Victor Reno Senior was born Belford, France in May 1842. In 1878 he married Neeltje Bune in the Netherlands, and about 1882 he and his wife Nellie settled in Ogden. In 1887 they purchased the Ed Stone farm and cabin located on the lane running north off 2nd Street by the Lynne School. Today this farm is the Aspen Acres subdivision, and the cabin site is the water detention area next to 124 Lynne School Lane.. In 1892 the Renos purchased the Lynne School (located at today’s NE corner of 2nd and Lynne School Lane) and converted it into their new residence, living next door to widow Eliza Hutchens.
Vic Reno was a farmer and became a spokesman and group leader for the immigrant Italian farmers on “Dago Lane”. He was also part of the leadership of the Lynne Irrigation Co. .
Eliza Hutchens died in 1904. In 1912 Victor Reno Jr. purchased the Hutchens house at 152 West 2nd Street and continued farming and fruit growing like his father. Over the years many youth on 2nd Street found jobs working in the Reno fields and harvesting the crops.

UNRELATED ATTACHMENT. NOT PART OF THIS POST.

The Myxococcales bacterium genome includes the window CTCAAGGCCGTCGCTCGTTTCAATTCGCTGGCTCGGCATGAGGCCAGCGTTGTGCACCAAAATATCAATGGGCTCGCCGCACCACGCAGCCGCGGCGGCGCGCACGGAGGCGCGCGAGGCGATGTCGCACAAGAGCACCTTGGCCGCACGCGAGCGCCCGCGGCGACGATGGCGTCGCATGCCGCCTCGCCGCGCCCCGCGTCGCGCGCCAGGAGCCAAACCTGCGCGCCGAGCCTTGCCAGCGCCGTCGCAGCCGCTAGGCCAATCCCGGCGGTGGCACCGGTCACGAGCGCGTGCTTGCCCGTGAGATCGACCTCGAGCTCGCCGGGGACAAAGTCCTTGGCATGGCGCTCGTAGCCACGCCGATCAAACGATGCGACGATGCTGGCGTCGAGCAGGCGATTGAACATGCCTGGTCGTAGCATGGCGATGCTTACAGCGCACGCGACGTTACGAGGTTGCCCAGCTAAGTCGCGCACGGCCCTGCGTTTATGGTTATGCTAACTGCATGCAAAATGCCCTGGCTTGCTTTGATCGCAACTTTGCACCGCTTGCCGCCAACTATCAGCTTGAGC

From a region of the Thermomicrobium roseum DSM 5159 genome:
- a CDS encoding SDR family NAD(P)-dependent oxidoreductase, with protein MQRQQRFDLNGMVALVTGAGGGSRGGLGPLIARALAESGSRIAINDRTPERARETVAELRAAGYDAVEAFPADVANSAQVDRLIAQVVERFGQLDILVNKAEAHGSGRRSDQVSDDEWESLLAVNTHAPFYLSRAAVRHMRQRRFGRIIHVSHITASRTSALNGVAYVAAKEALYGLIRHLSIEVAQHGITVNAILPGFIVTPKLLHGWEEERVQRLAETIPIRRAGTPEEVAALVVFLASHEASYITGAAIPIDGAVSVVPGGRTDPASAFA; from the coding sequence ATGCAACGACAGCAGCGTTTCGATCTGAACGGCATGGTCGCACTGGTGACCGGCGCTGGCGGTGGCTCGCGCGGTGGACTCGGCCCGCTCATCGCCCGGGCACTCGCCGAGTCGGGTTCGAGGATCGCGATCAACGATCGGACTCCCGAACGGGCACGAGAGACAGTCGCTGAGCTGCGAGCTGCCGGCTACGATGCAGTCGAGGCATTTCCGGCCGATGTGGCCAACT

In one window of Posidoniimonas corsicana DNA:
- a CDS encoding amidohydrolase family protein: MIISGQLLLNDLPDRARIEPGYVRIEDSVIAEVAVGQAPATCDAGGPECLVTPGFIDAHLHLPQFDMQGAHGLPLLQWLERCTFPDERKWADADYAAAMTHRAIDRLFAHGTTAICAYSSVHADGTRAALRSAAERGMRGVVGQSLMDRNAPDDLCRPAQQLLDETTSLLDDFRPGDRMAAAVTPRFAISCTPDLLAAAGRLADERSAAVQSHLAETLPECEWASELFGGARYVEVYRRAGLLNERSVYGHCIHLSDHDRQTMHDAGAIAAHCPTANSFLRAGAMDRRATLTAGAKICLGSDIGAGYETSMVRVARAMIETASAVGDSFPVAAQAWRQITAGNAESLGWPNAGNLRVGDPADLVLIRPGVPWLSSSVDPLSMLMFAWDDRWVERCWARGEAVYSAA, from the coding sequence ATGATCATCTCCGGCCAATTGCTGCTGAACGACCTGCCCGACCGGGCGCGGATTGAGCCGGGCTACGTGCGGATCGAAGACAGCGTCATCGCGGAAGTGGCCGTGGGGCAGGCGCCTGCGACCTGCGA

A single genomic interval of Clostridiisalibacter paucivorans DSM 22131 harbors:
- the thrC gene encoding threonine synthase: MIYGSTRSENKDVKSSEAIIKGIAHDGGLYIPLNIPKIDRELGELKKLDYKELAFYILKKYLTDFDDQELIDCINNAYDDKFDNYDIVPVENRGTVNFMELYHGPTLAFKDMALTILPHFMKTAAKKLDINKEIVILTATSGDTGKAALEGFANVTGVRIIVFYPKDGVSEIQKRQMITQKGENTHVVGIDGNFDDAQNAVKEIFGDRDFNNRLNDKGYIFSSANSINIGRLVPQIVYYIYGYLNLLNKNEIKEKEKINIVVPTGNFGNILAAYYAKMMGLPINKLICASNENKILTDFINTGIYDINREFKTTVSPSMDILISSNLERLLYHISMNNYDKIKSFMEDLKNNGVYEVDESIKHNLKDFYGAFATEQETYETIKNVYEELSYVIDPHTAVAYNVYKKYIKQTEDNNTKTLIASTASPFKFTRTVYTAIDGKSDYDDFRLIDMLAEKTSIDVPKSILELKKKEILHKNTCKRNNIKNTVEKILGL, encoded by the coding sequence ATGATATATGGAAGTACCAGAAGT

Vic Reno Senior’s son Leon Reno and daughter Josie built the house at 136 W. 2nd Street in 1923. Leon, known as Doc Reno, graduated from Weber Acadamy in pharmacy studies and worked in Greenspot Drug which was located in Wangsgard’s. Greenspot was later known as Five Points Drug. Josie worked for W. H. Wright and Sons Co.
The Reno family retained the farm from 1887 to 2000 when it was sold for the Aspen Acres subdivision. The home at 152 W. 2nd is still owned by Reno family in 2014, making 102 years of Reno family residence in this house.
 Letter Theresa Stone Ehlen, Boise, Idaho, 1962. Note: The cabin burned down in the 1960s.
 Editor Milton R. Hunter, Beneath Ben Lomond’s Peak, 1944, Weber County Chapter of Daughters of Utah Pioneers, p. 534.
 Richard Roberts and Richard Sadler, A History of Weber County, 1997, Utah State Historical Society and Weber County Commission, p. 263.
 Interview Bob Gibbony, 6 December 2011.